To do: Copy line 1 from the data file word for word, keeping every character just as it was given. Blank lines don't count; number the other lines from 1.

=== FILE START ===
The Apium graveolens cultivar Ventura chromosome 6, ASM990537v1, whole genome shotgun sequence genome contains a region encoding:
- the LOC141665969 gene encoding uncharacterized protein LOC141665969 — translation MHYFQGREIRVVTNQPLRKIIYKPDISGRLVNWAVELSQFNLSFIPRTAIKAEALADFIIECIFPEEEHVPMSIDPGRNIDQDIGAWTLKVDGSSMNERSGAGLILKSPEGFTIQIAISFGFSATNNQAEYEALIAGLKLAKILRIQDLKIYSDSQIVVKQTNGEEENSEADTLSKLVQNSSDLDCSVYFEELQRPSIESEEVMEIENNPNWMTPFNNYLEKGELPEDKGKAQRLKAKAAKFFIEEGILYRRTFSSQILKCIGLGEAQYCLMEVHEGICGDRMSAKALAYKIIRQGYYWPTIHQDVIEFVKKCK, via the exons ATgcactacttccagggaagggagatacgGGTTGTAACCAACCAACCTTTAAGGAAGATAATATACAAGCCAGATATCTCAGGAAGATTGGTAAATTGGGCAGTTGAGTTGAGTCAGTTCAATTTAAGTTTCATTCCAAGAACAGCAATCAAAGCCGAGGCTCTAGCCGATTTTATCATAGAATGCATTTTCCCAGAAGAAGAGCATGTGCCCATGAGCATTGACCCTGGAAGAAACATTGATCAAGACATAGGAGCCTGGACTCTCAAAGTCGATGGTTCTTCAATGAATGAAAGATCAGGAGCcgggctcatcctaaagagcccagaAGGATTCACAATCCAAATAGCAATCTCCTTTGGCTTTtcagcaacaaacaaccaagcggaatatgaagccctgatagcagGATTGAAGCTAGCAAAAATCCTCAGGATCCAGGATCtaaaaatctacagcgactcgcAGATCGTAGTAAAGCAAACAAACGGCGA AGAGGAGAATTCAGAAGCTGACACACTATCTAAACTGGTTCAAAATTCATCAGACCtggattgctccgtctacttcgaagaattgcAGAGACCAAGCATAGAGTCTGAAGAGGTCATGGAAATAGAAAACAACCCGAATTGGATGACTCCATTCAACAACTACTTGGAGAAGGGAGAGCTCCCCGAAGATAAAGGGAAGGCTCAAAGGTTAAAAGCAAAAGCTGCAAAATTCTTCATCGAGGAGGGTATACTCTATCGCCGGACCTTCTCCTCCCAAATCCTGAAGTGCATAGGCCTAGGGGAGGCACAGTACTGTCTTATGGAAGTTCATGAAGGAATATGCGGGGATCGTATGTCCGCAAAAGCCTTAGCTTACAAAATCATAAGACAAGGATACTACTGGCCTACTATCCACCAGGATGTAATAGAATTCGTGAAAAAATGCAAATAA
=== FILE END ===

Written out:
The Apium graveolens cultivar Ventura chromosome 6, ASM990537v1, whole genome shotgun sequence genome contains a region encoding: